November 15th 2007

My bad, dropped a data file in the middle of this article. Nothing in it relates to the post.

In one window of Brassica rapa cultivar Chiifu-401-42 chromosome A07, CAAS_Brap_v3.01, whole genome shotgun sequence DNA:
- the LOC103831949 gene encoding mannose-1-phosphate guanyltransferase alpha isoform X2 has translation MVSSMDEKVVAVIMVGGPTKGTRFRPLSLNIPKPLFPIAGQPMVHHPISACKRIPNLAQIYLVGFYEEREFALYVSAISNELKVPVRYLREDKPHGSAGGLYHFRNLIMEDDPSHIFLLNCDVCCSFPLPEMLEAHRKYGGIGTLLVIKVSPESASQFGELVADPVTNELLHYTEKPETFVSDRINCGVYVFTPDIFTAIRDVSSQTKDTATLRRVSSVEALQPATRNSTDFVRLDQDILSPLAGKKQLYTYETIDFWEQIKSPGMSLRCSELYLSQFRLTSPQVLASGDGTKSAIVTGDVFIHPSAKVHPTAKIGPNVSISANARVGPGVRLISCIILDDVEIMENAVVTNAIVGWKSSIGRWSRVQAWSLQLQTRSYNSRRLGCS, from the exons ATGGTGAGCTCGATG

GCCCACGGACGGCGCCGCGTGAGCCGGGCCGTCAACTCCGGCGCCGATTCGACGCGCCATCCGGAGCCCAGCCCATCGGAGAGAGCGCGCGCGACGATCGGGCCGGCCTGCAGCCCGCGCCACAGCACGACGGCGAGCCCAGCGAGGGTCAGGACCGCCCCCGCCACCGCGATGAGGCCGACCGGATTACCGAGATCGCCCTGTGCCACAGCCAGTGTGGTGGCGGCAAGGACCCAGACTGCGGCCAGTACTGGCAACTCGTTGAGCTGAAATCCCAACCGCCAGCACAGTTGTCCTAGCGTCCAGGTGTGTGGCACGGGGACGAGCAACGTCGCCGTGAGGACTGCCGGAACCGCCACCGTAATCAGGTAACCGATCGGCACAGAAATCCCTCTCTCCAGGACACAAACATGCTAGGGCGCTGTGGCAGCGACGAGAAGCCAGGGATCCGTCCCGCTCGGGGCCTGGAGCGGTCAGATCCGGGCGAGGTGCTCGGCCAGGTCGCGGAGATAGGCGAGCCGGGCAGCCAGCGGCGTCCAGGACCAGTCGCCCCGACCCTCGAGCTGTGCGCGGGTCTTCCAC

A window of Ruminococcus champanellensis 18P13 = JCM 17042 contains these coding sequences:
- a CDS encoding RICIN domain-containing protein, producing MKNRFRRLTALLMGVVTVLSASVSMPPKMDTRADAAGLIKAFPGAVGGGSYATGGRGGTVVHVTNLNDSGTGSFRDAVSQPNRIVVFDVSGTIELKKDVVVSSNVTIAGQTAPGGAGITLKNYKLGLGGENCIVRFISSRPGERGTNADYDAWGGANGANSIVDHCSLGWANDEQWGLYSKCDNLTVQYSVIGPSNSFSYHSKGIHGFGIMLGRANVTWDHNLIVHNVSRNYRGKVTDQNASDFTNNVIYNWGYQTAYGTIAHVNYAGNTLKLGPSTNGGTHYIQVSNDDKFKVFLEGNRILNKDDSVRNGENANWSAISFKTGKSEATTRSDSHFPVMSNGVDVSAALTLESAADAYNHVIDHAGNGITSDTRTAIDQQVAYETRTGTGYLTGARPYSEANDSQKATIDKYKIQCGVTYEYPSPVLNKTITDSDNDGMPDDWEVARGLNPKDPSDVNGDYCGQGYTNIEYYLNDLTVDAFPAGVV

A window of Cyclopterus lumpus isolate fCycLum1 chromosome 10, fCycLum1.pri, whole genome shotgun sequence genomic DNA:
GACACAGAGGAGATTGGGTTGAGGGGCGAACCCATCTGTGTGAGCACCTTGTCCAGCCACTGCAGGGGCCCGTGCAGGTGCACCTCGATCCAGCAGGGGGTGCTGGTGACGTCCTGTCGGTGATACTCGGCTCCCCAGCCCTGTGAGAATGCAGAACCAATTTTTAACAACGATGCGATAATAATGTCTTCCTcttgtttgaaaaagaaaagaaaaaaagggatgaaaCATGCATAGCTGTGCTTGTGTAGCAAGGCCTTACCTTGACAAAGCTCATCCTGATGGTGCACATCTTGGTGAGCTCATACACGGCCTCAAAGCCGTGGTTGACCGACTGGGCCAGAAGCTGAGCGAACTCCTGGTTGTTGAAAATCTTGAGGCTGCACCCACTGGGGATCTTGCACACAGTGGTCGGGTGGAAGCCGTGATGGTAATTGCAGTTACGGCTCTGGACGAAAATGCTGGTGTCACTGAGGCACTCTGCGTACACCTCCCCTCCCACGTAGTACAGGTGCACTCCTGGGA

Inoperable pancreatic adenocarcinoma is a dilemma that oncologists frequently encounter. Only 15% to 20% of patients are diagnosed when cancer of the pancreas is still surgically resectable. However, pancreaticoduodenectomy is the only curative option for this disease and should be offered to all patients who meet resection criteria and do not have significant comorbidities. For inoperable pancreatic cancer, the goals of treatment are to palliate symptoms and prolong life. Improved survival in locally advanced disease has been demonstrated with chemoradiation plus fluorouracil or with gemcitabine (Gemzar) alone. In metastatic disease, single-agent gemcitabine has been associated with improvement in symptoms and survival. Trials combining various chemotherapeutic agents with gemcitabine have not had a significant impact on overall survival, although meta-analyses suggest a small benefit. The targeted agent erlotinib (Tarceva) has shown a modest improvement in overall survival in combination with gemcitabine. This combination is another option for first-line therapy in patients with locally advanced or metastatic disease. Despite these recent advances, survival for patients with inoperable pancreatic cancer continues to be poor. Future investigations need to focus on understanding the molecular nature of this malignancy, with the goal of developing interventions based on this knowledge.